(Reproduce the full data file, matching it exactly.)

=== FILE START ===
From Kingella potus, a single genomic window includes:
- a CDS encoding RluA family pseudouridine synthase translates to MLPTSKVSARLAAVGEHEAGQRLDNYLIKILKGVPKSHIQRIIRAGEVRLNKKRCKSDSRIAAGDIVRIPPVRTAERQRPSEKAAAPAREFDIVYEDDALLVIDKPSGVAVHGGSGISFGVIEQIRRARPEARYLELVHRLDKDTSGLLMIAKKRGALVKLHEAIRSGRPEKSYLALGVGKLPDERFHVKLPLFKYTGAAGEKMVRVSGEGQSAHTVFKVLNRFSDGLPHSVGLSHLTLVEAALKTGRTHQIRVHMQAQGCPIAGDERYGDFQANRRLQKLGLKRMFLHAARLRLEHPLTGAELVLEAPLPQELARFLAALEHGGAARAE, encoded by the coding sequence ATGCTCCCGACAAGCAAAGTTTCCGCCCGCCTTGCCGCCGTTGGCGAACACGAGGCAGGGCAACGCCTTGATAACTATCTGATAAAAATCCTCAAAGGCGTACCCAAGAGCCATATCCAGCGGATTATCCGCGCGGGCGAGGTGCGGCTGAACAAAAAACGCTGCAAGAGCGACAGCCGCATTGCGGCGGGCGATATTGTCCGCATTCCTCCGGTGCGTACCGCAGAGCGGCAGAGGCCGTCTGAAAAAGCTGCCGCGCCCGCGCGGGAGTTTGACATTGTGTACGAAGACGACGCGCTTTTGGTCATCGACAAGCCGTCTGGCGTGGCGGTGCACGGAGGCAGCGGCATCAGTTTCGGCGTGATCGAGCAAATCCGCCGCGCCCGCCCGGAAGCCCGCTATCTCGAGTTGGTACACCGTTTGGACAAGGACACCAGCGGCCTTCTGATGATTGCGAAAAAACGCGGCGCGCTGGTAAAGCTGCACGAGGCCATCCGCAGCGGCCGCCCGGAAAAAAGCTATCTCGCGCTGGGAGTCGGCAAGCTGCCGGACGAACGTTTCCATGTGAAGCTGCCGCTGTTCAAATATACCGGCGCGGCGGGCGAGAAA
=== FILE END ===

From Kingella potus, a single genomic window includes:
- a CDS encoding RluA family pseudouridine synthase translates to MLPTSKVSARLAAVGEHEAGQRLDNYLIKILKGVPKSHIQRIIRAGEVRLNKKRCKSDSRIAAGDIVRIPPVRTAERQRPSEKAAAPAREFDIVYEDDALLVIDKPSGVAVHGGSGISFGVIEQIRRARPEARYLELVHRLDKDTSGLLMIAKKRGALVKLHEAIRSGRPEKSYLALGVGKLPDERFHVKLPLFKYTGAAGEKMVRVSGEGQSAHTVFKVLNRFSDGLPHSVGLSHLTLVEAALKTGRTHQIRVHMQAQGCPIAGDERYGDFQANRRLQKLGLKRMFLHAARLRLEHPLTGAELVLEAPLPQELARFLAALEHGGAARAE, encoded by the coding sequence ATGCTCCCGACAAGCAAAGTTTCCGCCCGCCTTGCCGCCGTTGGCGAACACGAGGCAGGGCAACGCCTTGATAACTATCTGATAAAAATCCTCAAAGGCGTACCCAAGAGCCATATCCAGCGGATTATCCGCGCGGGCGAGGTGCGGCTGAACAAAAAACGCTGCAAGAGCGACAGCCGCATTGCGGCGGGCGATATTGTCCGCATTCCTCCGGTGCGTACCGCAGAGCGGCAGAGGCCGTCTGAAAAAGCTGCCGCGCCCGCGCGGGAGTTTGACATTGTGTACGAAGACGACGCGCTTTTGGTCATCGACAAGCCGTCTGGCGTGGCGGTGCACGGAGGCAGCGGCATCAGTTTCGGCGTGATCGAGCAAATCCGCCGCGCCCGCCCGGAAGCCCGCTATCTCGAGTTGGTACACCGTTTGGACAAGGACACCAGCGGCCTTCTGATGATTGCGAAAAAACGCGGCGCGCTGGTAAAGCTGCACGAGGCCATCCGCAGCGGCCGCCCGGAAAAAAGCTATCTCGCGCTGGGAGTCGGCAAGCTGCCGGACGAACGTTTCCATGTGAAGCTGCCGCTGTTCAAATATACCGGCGCGGCGGGCGAGAAA